Locals Ron and Betty Harper were hardly in a good mood when they discovered that the mysterious creature had stripped whole sections of their old, mighty oak tree bare of bark. To the kids of Brassknocker Hill, however, the hunt for the beast provided them all the excitement they needed of a jolly adventure of Hardy Boys proportions – particularly so when, only one month later, the number of trees targeted had reached an astonishing fifty, and the woods were plunged into an eerie silence after almost all the local birds summarily fled the area, presumably for far safer and beast-free pastures.
Meanwhile, eighty one year old Brassknocker Hill resident Frank Green, clearly hyped up to the max and desperately trying to live out his Dirty Harry fantasies, took a far more grave and serious view of the strange situation. He took up nothing less than a day and night shotgun vigil, and told the media in loud and worried tones: “I am very fond of some animals, but I reckon this creature could be dangerous and I am taking no chances.”
Fortunately, or unfortunately – depending on one’s personal perspective on the monstrous matter - Green did not have the opportunity to blast the baboon-like beast to kingdom come, or, indeed, to anywhere. It skilfully avoided all of his attempts to track it down, much to the relief of the police, who were hardly enamoured by the idea of a grouchy, old-age pensioner roaming around Brassknocker Hill with a loaded shotgun in search of a marauding, unknown creature.
Nearby Monkton Combe became the next locale terrorized by the Beast of Brassknocker Hill. A small, old village situated approximately three miles from Bath, the main claim to fame of Monkton Combe is that the village’s railway-station appeared in the 1931 film, The Ghost Train, penned by Arnold Ridley (Mr. Godfrey in the BBC’s classic, wartime comedy TV series, Dad’s Army), and also in the 1953 Ealing comedy-movie production, The Titfield Thunderbolt. As for the creature, it was seen by a man who was driving through the area late one night, and who offered the anonymous description to the press that the animal he crossed paths with was of a significant size, seemed somewhat bear-like in appearance, briefly stood on its thick and substantial hind legs, and possessed a pair of large eyes that were surrounded by great white circles of fur or hair.
Getting in on the growing sensationalism, a Dutch newspaper – Het Binnenhof – ran a story that, translated into English, practically suggested an assault on Brassknocker Hill of the type of proportions one would expect to see in a Tokyo-shattering on-screen attack by Godzilla! The title of Het Binnenhof’s eye-catching article, that provided an entertaining summary of the affair, was: Beast of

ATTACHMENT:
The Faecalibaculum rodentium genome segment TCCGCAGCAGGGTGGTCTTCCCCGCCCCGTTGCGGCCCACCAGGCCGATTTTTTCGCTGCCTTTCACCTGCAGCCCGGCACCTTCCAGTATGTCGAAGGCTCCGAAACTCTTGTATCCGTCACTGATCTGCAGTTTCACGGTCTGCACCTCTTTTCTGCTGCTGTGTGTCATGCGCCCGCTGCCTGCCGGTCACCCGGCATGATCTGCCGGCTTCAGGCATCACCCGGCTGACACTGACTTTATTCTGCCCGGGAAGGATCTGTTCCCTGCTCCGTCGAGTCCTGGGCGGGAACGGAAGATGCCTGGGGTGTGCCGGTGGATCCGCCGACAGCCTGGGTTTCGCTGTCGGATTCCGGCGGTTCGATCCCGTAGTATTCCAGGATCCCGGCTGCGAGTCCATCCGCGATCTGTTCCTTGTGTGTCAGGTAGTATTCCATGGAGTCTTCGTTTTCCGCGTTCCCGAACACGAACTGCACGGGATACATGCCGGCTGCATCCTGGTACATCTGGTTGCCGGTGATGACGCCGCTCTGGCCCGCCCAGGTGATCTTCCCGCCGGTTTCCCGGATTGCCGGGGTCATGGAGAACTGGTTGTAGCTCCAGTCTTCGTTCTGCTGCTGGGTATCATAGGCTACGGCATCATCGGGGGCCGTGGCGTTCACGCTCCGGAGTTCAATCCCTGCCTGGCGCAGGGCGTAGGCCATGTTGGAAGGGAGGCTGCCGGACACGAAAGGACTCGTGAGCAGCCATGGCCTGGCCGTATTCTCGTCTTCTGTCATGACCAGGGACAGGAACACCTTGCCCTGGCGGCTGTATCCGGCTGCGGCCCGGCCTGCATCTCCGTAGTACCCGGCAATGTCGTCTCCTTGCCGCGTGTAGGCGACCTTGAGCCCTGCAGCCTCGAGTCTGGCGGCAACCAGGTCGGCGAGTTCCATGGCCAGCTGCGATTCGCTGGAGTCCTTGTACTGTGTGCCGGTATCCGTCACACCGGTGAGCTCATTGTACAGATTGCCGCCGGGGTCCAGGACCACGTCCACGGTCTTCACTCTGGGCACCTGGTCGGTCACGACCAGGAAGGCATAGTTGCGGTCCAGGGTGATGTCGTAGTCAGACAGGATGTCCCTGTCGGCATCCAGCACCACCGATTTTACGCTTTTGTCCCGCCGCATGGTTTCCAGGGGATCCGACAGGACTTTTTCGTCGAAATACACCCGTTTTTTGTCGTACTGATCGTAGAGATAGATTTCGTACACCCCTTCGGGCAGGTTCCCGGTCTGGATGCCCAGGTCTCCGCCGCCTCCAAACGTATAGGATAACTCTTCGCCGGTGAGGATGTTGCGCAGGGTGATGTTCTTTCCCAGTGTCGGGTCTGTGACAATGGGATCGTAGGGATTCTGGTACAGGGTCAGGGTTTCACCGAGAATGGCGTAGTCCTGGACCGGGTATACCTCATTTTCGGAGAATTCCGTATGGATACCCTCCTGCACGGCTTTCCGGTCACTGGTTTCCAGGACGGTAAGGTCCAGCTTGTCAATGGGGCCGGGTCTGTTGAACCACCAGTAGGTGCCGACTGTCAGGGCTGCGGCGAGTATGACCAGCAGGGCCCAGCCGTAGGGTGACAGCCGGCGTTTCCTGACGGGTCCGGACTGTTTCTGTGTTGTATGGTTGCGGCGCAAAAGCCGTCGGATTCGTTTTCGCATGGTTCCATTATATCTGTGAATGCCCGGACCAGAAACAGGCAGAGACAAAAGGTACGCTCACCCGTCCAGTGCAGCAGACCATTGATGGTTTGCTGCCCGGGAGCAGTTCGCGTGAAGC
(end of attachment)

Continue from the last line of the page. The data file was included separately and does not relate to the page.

Wood! Its title
guaranteed not just local and national interest, but now international
coverage, too. Bath
By the time the following summer arrived, the mystery seemed to have been solved: A policeman, one Inspector Michael Price, caught sight in the woods of what he thought was nothing less than a large chimpanzee running around; although the identification of the animal was never fully confirmed, thus leaving the cage-door open to the possibility it had been a baboon, after all. The local press quickly sought out comments from the police. And they got them, too: “We were sure this mystery creature would turn out to be a monkey of some sort,” said Inspector Price himself, clearly and happily wallowing in a brief wave of very odd publicity. “After all, men from Mars aren’t hairy, are they?” Quite! But rumours of strange and savage activities at Brassknocker Hill persisted, much to the glee of the local media.
Two years later, the stories returned, only this time – rather curiously - the tales of a baboon, or some other type of monkey, on the loose were replaced by sightings of something very different. A stag, polecat, or even a Japanese deer, were among the many and varied candidates for the new beast of the hill. Then, one morning in the summer of 1984, reports started coming in to the news-desk of the Bath Chronicle newspaper of a strange-looking creature holding up traffic on Brassknocker Hill. Once again, for the press, the game was afoot, to reference a certain famous and fictional detective.
“I grabbed my notebook,” said reporter Roger Green, who later became the editor of the Littlehampton Gazette. “Colin [Shepherd] the photographer grabbed his camera, and we rushed out to the hill. The reports were pretty credible, so we were convinced that there was something there,” Green recalled. “It was with slight trepidation that we entered the woods. After several minutes of stalking, we came across the “beast,” by then calmly grazing in a field. It was an Alpacca, a type of llama, and had escaped from a paddock. It was later reunited with its owner by the police.”
But, quite obviously, this did not explain the earlier sightings of a baboon-like animal, which – under no circumstances, at all - could have been confused with a llama! Needless to say, the mystery was never resolved, and the baboon, if that is what it really was, vanished, died, or moved on to pastures and tree-bark new. But, the legend of the Beast of Brassknocker Hill continues to thrive amongst the residents of the area who still very well remember those monster-filled, crazy days and dark nights of years now long gone.
His books include The Pyramids and the Pentagon; Keep Out!; The Real Men in Black; The NASA Conspiracies; Contactees; and Memoirs of a Monster Hunter all published by New Page Books. His new book The World's Weirdest Places will be published in October. He writes for many publications, including UFO Magazine, Fate, and Fortean Times, and has appeared on numerous television shows, including the History Channel’s Ancient Aliens,Monster Quest, and UFO Hunters; National Geographic Channel’s The Truth about UFOs, and Paranatural; and SyFy Channel’s Proof Positive.
Picture credited to Scott A. Andrews